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Pros and Cons of a Designer Switching to Freelance

Pros and Cons of a Designer Switching to Freelance
Image by tookapic from Pixabay

Many of today’s designers have left offices and are working for themselves. In a cozy chair, next to their favorite mug of coffee, plaid, and cat at home. Or in a co-working space, getting to know new and interesting people. The work of a freelance designer is convenient and profitable on the one hand but very complex and problematic on the other. Let’s get to the bottom of it! 

Pros and cons of freelancing for a designer

Pros:

  • You can choose for yourself the most interesting and profitable orders;
  • Your schedule is flexible. You can work at night, even if it’s two hours a day. And you can even work around the clock;
  • Planning your own business is much easier because you can choose when and for how long to get away from the current affairs: to go to the store for bread, go for a walk with friends, or even go on vacation;
  • Your superiors don’t control you, don’t push you around. Your boss in the ocean of freelancing is the customer;
  • you do not depend on your other colleagues, for example, on the marketer who crookedly sets tasks or on the art director who suddenly got sick or went on vacation;
  • you can find regular customers and provide yourself with work for a long time;
  • There is no need to spend time and money on travel. And nerves too, by the way;
  • You can draw your layouts while lying on the sand on the ocean, drinking Pina Colada.

Cons:

  • You have to look for your own clients. It takes a lot of time;
  • As you work directly with clients, you spend a lot of time clarifying all the circumstances, dealing with money issues, and discussing the nuances of the job;
  • you don’t always have orders;
  • If you work from home, you will likely be more often distracted by various household chores;
  • All the tools you buy yourself or switch to free versions. For example, the web tool built by Retoucher Online removes the background of a photo right in your browser. 
  • There is a risk of being cheated by your client. You do the work, and the client accepts it and leaves without paying;
  • There are no free cookies and lattes from the corporate coffee machine.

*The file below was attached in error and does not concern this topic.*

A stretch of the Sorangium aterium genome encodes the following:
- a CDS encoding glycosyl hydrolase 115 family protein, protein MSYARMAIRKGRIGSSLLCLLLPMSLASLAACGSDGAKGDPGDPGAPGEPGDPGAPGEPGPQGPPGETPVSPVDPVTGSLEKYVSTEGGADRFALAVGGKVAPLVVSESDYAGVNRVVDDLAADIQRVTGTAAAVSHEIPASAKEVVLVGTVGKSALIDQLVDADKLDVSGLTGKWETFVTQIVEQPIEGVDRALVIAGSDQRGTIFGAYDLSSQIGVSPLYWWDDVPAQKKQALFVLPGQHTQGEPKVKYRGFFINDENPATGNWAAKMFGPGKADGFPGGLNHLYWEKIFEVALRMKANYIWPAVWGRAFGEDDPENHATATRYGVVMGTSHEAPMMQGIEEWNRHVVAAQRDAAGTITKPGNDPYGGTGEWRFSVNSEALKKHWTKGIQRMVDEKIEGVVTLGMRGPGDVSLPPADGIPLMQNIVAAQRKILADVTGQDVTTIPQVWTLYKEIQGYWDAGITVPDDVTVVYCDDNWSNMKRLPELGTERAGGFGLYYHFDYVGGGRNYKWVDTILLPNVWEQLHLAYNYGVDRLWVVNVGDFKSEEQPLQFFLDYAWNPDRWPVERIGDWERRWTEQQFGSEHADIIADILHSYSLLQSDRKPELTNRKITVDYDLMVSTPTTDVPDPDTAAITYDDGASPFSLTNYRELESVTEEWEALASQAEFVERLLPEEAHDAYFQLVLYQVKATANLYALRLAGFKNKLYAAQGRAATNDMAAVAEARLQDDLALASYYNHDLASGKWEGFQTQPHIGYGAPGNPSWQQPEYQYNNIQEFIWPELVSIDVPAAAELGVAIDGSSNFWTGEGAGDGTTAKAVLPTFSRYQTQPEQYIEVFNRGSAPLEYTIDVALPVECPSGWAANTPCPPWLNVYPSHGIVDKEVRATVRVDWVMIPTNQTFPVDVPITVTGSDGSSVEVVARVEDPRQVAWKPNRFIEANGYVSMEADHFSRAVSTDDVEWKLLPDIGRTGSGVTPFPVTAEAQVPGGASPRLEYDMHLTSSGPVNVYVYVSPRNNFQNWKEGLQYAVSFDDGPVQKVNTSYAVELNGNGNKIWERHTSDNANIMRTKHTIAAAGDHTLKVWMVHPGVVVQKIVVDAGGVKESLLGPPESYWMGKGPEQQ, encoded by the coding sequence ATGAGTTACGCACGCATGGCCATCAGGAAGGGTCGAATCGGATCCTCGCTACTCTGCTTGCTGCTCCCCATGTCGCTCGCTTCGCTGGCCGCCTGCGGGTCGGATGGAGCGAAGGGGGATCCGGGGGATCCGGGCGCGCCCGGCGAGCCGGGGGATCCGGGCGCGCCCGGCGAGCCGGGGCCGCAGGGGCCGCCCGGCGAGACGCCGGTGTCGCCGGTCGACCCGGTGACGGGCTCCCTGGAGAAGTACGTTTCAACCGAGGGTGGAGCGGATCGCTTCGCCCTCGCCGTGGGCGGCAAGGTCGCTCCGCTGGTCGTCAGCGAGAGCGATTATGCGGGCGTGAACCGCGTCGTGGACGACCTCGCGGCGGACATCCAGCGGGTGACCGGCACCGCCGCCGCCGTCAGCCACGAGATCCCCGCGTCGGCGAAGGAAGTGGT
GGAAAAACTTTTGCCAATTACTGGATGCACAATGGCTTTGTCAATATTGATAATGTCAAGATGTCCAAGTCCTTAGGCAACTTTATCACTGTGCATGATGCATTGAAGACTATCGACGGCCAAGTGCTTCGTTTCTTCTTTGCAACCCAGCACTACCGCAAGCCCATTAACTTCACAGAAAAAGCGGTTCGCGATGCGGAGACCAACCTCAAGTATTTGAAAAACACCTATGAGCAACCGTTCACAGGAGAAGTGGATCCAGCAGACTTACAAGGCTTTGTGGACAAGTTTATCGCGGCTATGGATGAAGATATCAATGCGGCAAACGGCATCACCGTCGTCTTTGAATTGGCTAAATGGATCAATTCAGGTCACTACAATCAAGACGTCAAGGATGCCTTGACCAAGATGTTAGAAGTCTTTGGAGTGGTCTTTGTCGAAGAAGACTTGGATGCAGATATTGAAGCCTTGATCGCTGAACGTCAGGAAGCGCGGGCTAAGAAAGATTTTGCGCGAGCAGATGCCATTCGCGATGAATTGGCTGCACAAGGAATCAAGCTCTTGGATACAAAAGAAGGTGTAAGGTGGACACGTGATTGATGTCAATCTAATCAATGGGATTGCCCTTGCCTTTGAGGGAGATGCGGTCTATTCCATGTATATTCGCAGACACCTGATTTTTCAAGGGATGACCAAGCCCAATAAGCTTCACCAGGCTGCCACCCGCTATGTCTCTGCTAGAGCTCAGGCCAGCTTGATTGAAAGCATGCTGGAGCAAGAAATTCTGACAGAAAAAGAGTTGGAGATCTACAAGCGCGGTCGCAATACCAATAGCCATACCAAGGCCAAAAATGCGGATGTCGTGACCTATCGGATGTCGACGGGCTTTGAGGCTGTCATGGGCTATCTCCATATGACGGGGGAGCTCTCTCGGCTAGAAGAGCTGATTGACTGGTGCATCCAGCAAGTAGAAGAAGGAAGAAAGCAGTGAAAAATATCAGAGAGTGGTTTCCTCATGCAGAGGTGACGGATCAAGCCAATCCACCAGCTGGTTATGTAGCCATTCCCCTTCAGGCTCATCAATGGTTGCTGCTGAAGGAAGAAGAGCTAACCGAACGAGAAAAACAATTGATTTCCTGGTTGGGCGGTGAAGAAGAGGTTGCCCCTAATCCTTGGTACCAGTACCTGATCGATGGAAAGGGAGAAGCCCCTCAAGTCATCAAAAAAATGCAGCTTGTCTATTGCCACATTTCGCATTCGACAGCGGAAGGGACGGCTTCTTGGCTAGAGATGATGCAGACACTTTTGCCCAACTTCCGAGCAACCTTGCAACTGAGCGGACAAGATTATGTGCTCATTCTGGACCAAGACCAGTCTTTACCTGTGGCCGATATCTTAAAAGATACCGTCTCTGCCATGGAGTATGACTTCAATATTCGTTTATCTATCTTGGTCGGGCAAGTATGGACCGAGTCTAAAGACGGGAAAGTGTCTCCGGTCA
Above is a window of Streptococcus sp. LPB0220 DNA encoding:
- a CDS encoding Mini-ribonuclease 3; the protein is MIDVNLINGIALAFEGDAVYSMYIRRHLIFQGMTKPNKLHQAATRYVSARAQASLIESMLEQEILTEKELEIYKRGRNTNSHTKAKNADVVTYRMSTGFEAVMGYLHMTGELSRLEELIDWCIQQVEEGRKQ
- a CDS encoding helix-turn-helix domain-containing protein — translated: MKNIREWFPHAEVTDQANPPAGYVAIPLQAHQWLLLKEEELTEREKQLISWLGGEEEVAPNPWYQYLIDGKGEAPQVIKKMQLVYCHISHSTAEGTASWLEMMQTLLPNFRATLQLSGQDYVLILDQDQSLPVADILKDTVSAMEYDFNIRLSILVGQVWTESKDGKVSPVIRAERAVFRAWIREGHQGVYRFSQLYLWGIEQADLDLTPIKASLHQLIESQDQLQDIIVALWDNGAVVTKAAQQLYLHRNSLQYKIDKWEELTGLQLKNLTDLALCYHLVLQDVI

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Image by fancycrave1 from Pixabay

What kind of designers are good for freelancing?

Freelancing is ideal for introverted people who like to work alone, rely solely on themselves, and know firsthand about time management. Only a person who knows how to competently manage their work time will be able to determine the schedule and work productively for their own benefit. If a designer is not used to independence, can not determine when it is most convenient to work, and does not know how to communicate with customers, it is better to wait with freelancing. Since there are all kinds of customers, each with their own character and requirements, you must constantly balance — not to let them sit on your head (in a case where “And do another 356 versions of this logo, please”), but also not to refuse good customers right away (“Oh, he did not like my first version? Let him look for another designer! I don’t have time for the second one!”).

Is it worth it for new designers to switch to freelance?

Yes and no. A beginner doesn’t know much yet. To start, it is still better to work in a team. For example, in a web studio where there are more experienced professionals. They will point out the mistakes, criticize you and say, “redo everything. Yes, this may not always be pleasant. But it will definitely do you good! You will reel in all your mistakes and try not to make them in the future.

On the other hand, a beginner can also become a freelancer to gain experience. To start with small orders, with small budgets, work “in the table” for the portfolio. The more so because even if you have done something wrong, you can always turn to your colleagues on the Internet, where you can find all the educational information. There are millions of tutorials for every taste on the web.

Conclusion

There are two types of freelance designers:

Type 1

  • Earns good money;
  • Has regular money customers;
  • Makes beautiful, unusual, and high-quality designs.

Type 2

  • Earnings are low at first, then high, and then low again;
  • Few regular customers; work is there and not there;
  • Makes common designs. Works are usually designed for the general consumer.

Unfortunately, most designers are Type 2. In terms of the ratio of Type 1, it is probably somewhere around 9 to 1. Only one can boast of a high income and quality clientele of the ten designers.

Featured Image by tookapic from Pixabay

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